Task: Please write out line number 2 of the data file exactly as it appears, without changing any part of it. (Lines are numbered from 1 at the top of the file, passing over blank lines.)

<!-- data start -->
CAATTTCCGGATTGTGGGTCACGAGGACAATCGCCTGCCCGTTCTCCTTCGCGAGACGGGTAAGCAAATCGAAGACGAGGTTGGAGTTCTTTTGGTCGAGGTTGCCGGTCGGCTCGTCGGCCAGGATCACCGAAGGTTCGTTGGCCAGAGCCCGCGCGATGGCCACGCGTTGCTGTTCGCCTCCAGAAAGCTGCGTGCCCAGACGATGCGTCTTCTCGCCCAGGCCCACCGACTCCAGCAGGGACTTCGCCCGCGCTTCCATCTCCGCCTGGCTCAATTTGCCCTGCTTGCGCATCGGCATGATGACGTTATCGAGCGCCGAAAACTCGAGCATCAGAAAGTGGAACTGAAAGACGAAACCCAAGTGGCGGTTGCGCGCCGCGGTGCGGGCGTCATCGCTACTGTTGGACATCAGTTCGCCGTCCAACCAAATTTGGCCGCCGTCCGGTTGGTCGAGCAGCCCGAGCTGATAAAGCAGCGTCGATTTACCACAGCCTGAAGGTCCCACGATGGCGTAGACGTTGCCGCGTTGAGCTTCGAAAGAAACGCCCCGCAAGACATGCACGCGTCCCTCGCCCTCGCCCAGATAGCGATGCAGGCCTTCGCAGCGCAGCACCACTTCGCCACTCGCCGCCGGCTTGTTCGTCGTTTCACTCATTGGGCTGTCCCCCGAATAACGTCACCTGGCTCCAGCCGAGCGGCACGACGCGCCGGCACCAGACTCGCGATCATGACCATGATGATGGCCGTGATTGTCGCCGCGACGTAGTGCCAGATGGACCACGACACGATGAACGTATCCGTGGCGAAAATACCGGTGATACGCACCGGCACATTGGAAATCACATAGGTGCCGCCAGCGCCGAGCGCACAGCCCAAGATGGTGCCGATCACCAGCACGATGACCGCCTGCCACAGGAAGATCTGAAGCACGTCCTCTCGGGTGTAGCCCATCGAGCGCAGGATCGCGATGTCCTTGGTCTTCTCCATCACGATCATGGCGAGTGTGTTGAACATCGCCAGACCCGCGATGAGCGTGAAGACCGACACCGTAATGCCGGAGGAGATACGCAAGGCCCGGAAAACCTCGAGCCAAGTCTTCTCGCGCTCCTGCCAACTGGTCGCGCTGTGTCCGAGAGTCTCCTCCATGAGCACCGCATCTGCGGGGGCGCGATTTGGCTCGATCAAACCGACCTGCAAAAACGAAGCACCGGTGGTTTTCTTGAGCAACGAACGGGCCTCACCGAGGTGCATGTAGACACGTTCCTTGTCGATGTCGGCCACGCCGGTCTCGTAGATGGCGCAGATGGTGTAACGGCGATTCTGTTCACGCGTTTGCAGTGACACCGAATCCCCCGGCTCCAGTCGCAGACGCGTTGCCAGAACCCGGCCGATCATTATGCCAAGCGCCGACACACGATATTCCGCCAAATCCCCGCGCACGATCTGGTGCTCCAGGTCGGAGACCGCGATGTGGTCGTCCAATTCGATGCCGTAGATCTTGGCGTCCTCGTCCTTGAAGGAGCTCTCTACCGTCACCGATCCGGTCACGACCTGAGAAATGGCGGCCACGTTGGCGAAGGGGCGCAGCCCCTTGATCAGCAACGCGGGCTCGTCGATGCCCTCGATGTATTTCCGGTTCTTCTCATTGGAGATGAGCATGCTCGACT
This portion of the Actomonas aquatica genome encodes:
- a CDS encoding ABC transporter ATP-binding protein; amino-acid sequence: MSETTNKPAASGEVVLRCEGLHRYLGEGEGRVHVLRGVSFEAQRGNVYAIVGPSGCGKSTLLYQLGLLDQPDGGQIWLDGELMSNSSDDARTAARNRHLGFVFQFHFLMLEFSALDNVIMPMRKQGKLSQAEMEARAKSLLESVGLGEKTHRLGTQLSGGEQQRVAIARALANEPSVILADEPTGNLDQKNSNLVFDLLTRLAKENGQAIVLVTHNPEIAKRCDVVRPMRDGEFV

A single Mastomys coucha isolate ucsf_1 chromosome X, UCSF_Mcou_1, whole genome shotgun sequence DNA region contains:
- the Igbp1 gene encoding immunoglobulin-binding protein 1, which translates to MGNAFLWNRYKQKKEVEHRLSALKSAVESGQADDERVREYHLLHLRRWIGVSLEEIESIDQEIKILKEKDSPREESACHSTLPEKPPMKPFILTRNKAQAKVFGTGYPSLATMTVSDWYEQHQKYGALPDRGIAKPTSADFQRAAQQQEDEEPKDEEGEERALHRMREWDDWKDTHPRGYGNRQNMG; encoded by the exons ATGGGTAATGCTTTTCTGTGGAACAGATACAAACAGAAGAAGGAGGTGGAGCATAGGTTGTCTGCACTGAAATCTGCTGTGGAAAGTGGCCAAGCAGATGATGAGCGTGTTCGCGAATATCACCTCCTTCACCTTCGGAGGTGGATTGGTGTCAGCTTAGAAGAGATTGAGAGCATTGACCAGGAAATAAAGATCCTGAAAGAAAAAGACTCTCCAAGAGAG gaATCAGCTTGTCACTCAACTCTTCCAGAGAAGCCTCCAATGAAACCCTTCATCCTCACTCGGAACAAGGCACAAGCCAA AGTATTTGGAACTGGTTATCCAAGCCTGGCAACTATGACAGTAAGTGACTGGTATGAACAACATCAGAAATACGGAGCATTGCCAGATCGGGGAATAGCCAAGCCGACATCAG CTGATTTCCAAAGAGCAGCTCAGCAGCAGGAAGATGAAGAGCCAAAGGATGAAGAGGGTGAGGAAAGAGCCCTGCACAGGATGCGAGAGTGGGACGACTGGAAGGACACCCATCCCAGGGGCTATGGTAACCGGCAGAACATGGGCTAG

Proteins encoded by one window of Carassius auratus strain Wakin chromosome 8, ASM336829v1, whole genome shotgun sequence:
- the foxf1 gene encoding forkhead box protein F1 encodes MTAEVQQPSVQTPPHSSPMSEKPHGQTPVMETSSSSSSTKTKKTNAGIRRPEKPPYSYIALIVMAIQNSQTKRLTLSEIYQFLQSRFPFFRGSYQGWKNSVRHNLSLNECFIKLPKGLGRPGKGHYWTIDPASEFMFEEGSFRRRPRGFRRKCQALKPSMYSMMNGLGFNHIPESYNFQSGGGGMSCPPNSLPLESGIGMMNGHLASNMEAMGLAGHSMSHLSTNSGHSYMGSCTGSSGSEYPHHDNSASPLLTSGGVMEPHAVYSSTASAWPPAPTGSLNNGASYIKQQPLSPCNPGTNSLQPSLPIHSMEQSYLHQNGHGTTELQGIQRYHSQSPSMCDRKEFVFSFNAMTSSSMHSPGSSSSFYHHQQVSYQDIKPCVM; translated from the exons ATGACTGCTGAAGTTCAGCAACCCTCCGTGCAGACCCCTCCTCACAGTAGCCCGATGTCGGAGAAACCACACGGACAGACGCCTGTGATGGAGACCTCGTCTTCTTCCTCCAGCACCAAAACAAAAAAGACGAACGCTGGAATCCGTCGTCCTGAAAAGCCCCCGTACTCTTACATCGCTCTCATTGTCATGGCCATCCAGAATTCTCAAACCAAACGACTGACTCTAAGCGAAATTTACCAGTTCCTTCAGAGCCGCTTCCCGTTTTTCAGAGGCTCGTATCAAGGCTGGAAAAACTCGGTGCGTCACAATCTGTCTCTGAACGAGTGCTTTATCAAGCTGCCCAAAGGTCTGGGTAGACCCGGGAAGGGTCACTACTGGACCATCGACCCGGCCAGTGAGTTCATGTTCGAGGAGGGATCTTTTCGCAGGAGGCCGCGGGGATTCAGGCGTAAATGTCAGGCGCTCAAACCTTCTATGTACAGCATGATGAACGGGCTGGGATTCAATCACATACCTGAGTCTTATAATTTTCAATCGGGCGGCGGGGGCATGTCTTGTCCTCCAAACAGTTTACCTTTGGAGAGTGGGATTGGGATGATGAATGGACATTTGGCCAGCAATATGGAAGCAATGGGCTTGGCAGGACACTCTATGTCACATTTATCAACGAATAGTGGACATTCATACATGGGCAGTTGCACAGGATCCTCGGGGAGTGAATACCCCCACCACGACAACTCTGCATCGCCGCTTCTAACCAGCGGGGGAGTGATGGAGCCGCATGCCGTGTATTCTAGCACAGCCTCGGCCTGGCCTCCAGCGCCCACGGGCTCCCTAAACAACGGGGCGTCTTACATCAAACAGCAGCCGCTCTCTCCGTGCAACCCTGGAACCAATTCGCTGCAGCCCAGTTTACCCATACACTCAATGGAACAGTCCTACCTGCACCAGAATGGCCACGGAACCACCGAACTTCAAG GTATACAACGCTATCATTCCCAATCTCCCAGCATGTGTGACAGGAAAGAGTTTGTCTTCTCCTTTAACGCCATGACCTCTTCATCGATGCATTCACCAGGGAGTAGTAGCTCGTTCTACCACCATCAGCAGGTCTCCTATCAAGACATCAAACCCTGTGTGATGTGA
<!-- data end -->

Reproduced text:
This portion of the Actomonas aquatica genome encodes: